He paused, and after a moment’s hesitation the crowd obliged with a smattering of applause.

“We were saddened to learn of the many abuses of SPGI--crimes against the citizens of this fair island. For this reason, we ordered our brave army to invade these premises--which they did, at great risk to themselves.”

“Yeah, I bet that little bald guy in the office put up a big fight,” Ray muttered.

“And now this factory, with all its installations, belongs to the people of Cabrito. I would like to personally thank our very own Emídio Santana, who has generously, and at his own expense, made it possible for operations to continue as usual.”

More less-than-spontaneous applause, and Santana stood to acknowledge the crowd. President Ferraz stepped to one side, and Santana approached the podium.

There was a tugging at Ray’s sleeve. It was Cascavel. “Senhor Raimundo, I think maybe we should leave before we get seen by somebody who recognizes us, no?” He jerked his head to where Emídio Santana was beginning his remarks.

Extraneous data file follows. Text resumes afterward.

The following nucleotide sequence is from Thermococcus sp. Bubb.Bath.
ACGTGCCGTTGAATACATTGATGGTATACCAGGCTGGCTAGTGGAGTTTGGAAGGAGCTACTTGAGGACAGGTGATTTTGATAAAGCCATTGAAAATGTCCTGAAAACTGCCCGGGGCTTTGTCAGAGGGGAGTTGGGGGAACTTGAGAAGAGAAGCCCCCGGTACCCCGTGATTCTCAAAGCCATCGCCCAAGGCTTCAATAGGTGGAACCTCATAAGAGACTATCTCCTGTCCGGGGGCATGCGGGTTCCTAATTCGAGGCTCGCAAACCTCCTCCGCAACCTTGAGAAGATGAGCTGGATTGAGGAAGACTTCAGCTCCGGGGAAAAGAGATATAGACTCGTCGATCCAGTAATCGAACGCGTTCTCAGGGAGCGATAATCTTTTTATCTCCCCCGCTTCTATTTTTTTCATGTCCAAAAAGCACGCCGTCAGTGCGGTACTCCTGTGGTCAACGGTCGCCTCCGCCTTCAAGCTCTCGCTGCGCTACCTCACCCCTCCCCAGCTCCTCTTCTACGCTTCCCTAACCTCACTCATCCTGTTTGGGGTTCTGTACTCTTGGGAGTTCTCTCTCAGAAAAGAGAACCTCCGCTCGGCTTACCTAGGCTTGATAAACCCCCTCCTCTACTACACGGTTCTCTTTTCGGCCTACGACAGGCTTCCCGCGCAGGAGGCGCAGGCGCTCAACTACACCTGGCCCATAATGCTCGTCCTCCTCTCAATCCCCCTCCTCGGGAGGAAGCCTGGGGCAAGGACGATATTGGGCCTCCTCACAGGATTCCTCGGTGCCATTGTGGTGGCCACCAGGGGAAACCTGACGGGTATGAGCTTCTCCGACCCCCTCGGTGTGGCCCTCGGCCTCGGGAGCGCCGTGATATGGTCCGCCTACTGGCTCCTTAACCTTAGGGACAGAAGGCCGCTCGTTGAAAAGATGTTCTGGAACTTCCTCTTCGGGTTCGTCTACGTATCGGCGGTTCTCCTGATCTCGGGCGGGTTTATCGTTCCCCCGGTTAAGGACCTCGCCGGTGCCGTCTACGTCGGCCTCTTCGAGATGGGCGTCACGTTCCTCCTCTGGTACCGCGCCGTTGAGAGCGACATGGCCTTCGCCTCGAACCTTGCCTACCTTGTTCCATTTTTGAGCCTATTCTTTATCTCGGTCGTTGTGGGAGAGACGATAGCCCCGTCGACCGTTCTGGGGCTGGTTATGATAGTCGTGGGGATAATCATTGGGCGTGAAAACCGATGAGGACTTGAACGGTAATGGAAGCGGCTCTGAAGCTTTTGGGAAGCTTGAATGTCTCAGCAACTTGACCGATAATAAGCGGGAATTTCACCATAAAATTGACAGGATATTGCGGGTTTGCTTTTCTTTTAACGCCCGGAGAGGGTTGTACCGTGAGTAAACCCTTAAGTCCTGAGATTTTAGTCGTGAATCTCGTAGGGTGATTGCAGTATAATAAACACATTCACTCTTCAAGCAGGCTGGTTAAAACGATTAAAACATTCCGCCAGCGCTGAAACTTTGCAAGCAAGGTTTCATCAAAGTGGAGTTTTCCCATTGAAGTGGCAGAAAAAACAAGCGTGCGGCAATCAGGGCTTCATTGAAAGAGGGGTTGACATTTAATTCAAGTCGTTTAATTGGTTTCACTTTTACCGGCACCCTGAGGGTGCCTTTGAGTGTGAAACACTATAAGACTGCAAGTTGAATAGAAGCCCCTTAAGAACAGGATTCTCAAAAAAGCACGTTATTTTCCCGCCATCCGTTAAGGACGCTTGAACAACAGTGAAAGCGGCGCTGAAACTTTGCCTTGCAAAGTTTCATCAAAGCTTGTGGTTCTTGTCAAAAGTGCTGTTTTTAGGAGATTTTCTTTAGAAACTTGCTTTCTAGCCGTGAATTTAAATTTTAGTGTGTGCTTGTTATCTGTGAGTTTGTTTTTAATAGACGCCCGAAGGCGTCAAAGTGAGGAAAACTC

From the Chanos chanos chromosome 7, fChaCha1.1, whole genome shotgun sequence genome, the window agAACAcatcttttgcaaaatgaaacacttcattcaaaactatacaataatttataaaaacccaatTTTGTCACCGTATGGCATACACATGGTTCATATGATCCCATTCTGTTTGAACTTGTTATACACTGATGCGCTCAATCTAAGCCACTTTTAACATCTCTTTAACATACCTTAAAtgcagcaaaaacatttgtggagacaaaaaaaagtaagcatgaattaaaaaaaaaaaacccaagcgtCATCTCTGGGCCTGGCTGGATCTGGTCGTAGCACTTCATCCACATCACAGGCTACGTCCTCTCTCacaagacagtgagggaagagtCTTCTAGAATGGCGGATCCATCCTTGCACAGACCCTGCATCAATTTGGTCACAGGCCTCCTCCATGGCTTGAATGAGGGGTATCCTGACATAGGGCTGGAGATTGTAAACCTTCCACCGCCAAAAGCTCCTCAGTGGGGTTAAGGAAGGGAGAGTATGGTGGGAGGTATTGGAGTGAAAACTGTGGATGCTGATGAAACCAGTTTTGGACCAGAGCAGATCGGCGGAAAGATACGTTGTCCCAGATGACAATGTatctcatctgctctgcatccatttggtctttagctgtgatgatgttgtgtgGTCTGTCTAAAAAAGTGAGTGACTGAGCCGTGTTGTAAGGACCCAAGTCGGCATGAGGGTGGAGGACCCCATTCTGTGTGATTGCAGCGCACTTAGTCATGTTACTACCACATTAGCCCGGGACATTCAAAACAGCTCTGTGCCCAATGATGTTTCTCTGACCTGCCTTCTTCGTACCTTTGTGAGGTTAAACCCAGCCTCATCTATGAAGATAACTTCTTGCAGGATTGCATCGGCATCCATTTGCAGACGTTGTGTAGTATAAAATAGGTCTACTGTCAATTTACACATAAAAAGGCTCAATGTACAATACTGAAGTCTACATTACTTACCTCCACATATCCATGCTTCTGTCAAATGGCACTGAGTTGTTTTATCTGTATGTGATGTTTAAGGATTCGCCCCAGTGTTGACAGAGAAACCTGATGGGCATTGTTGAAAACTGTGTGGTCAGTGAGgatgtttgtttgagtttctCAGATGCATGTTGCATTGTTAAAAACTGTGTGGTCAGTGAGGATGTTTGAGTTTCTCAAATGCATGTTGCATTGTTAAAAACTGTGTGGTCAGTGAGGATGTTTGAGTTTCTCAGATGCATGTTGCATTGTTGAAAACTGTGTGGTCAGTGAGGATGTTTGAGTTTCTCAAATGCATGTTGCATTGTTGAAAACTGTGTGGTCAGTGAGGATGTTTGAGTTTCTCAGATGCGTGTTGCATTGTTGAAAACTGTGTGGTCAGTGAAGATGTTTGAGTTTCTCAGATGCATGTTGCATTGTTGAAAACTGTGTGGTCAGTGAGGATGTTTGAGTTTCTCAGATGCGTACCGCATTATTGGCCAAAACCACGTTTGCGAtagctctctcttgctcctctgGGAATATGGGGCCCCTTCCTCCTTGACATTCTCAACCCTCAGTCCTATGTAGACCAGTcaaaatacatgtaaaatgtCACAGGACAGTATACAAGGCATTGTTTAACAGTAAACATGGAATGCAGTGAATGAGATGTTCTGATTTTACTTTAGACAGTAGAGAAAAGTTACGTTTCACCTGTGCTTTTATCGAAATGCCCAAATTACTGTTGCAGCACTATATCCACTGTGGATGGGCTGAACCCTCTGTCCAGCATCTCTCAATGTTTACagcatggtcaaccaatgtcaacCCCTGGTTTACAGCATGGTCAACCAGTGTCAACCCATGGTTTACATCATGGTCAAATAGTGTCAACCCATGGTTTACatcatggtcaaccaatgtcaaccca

Ray agreed, and they made their way to the parked taxi and headed back towards Ray’s place.

As Ray drove, he tried to piece together what was happening. Why this sudden hostile takeover of SPGI? How did they expect to get away with it without incurring the wrath of the formidable Regina Sherman? Ray’s one encounter with Max’s mother on the runway had left him with the distinct impression that she was no woman to be trifled with.

Even more importantly, did this have anything to do with the recent happenings on Emerald Island? The events were too close together to be dismissed out of hand as mere coincidence.

They would still need to talk to James, Ray decided, but for now thing to do was to radio Max and fill him in on these surprising developments. Perhaps Ilana would have some idea as to what was going on--although Ray was sure that if his daughter knew anything about it, she would have told him long ago.

Ray rounded the bend in the dirt road that led to his farm, and put on the brakes so hard Cascavel found himself scrunched up against the windshield. Grumbling something about crazy American drivers he regained his seat, and then looked over at Ray.

“Cascavel,” Ray said quietly. “Don’t make any sudden moves.”

Cascavel followed the older man’s gaze and froze. There, standing in the road in front of them, were two very large men. There was no way to continue without going over or through them--and the Uzi’s they were both carrying made that an unattractive option.

“Raimundo, I...”

“Shut up!” Ray hissed.

“But Raimundo, you don’t...”

Ray turned quickly to Cascavel. “If you don’t shut your can I will kill you before those two get the chance,” he hissed.

Cascavel shut his can.